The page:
Do some research and make sure that your home insurance covers hurricanes. If you’re renting your house, consider renter’s insurance.
For your windows, put up shutters. You can find the supplies at any home improvement store. While you’re at the store, pick up some sandbags, as well. If you line them up outside of your doors, it will prevent your home from flooding.
Unplug all electronics, and store valuables in a safe room during the storm.
3. Protecting Your Family
Once you have acquired all necessary supplies to last a few days without utilities, now it’s time to focus on your family. Make sure that everyone stays inside and away from windows.
It’s important to stay positive and to keep the mood light, even if you’re feeling stressed yourself. Try to relax and have fun so that your kids won’t be so scared. High-stress environments can lead to fighting, and you’re all going to be lumped together for a good amount of time before you can leave, so you might as well make the best of it.
Break out the board games, snacks and positivity because you’re about to have a lot of bonding time with your family.
If your kids are old enough to drink, create a fun drinking game for the hurricane to pass the time.
4. Protecting Your Pet
There were a lot of cases during Hurricane Harvey of pets being separated from their owners. Some owners evacuated and left their dogs chained to trees (we don’t understand at all, either), and some pets ran away during the storm because they were frightened.
A record amount of animals ended up in the Houston shelters, and they didn’t have enough supplies or room to take all of the pets in.
Your pet is family. If you evacuate, your pets should come with you. If you plan on staying, make sure that your animal is safe inside with you, and doesn’t have a way to escape during a stressful time. If you have a dog or cat door, make sure to shut them during the storm. If your family is sleeping in the one room without windows in the house, make sure your pet is there, too.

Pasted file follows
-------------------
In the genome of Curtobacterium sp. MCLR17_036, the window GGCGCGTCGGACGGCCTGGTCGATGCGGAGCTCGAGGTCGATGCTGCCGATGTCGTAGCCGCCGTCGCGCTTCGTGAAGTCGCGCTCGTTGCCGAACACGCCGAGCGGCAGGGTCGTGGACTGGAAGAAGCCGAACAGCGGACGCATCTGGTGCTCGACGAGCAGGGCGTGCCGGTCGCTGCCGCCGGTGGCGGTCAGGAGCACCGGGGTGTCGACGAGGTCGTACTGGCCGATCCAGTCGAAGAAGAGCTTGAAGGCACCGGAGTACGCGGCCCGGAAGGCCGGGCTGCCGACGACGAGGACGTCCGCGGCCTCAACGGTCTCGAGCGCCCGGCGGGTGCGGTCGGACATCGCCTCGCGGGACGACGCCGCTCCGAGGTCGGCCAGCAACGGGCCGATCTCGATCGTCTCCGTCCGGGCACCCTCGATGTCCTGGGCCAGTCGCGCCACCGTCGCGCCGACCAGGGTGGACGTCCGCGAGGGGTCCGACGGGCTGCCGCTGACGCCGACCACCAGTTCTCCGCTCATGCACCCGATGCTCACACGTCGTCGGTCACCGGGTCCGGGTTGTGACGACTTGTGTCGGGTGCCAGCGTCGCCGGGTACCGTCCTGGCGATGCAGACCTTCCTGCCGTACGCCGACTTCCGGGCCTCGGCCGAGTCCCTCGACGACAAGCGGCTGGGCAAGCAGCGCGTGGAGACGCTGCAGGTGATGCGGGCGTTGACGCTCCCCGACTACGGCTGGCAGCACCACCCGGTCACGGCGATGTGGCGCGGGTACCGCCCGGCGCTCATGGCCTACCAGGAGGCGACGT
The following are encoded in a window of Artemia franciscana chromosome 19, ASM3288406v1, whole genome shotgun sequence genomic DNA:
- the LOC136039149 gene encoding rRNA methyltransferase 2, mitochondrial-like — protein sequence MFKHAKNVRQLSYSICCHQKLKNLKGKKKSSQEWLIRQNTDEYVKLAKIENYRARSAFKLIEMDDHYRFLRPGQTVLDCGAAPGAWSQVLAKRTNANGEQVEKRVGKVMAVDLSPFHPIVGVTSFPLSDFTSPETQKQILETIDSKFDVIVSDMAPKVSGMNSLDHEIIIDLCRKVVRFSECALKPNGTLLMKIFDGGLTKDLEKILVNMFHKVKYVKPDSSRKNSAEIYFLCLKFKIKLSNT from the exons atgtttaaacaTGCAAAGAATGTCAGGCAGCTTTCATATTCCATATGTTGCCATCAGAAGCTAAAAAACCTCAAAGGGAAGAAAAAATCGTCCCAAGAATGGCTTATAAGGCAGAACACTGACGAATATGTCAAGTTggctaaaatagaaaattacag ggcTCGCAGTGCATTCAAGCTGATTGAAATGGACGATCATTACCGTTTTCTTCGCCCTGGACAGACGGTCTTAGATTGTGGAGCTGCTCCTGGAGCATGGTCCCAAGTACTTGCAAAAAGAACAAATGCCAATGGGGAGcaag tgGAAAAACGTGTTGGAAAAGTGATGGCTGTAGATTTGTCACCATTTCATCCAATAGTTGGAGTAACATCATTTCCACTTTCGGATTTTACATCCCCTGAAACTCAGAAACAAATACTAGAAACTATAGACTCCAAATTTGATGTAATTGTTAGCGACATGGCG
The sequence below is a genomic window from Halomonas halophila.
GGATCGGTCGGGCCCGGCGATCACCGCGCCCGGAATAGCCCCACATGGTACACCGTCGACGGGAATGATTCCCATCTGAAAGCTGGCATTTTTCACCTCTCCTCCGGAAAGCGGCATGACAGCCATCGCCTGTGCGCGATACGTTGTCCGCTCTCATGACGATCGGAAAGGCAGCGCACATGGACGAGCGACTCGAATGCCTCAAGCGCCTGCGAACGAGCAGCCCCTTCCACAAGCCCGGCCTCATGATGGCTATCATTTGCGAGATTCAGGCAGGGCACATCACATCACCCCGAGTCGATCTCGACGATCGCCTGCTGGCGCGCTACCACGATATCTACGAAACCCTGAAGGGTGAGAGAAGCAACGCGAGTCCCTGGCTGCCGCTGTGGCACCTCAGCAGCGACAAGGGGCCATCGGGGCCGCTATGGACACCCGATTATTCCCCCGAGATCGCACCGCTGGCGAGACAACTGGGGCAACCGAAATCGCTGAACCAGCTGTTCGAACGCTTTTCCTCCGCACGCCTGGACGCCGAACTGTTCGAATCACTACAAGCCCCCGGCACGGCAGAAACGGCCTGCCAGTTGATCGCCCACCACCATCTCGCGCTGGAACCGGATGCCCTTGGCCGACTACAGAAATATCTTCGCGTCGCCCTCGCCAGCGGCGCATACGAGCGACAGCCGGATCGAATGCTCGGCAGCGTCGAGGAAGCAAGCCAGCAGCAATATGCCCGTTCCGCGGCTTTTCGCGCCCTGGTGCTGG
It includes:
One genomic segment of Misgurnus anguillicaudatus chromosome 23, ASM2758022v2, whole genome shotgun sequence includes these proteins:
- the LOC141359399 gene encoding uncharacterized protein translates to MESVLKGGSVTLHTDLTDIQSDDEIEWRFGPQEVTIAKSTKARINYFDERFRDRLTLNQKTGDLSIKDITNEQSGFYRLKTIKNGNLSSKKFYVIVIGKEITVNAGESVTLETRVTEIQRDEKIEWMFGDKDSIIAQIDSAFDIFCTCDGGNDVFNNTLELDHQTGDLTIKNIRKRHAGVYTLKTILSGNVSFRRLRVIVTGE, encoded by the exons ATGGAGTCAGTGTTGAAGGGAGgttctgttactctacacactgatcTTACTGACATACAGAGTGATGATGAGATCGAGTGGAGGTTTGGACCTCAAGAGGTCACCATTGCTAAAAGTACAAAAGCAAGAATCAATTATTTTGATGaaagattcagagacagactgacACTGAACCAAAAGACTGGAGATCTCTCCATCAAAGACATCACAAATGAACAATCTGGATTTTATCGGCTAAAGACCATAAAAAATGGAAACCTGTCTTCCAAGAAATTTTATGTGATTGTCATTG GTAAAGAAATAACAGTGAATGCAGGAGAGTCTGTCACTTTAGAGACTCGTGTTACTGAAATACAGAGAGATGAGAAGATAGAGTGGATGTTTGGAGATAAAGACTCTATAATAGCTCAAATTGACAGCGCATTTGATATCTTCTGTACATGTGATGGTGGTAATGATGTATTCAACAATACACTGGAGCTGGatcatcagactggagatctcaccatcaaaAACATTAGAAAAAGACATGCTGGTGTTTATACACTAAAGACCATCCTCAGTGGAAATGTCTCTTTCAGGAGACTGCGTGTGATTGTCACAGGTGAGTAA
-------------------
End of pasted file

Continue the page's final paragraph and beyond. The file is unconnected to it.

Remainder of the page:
If your pet doesn’t handle stress well and becomes destructive, put them in a crate with blankets, toys, food and water. This will at least create a safe space for them.
In case the storm is too crazy for your pet to go to the bathroom outside, pick up some potty pads from the store. This way, your pet will have somewhere to do their business.
If you have a Scout GPS Tracker, put it on your dog’s collar. If he manages to escape during the storm, you will be able to easily find his exact location on your smartphone. Hopefully, this will help you get your dog home safely before the storm becomes too dangerous.
If it’s not too late for you to order a Scout, we highly suggest that you do. Your children and pets’ safety is our number one priority, and it should be yours, too.
5. If all else fails…
If you don’t believe that your home will be a safe place during the hurricane, or you haven’t been able to collect enough supplies in time, we suggest temporarily relocating your family and pets to a local shelter.
To find an open hurricane shelter near you, visit this link.
It’s the rough times like these that remind us to stick together and look after each other. If you have a friend or neighbor in need, do your best to help them find shelter and supplies if you can’t offer them any of your own.
To summarize, here is a hurricane checklist.
- Non-perishable food items
- First-aid supplies
- A safe sleeping place for the whole family
- A crate for your pet
- Things to do to pass the time (books, board games, etc.)
- Pet supplies
- A radio (in case all other forms of communication are down)
- Optional: a generator
Stay positive, stay smart, stay safe, and stick together.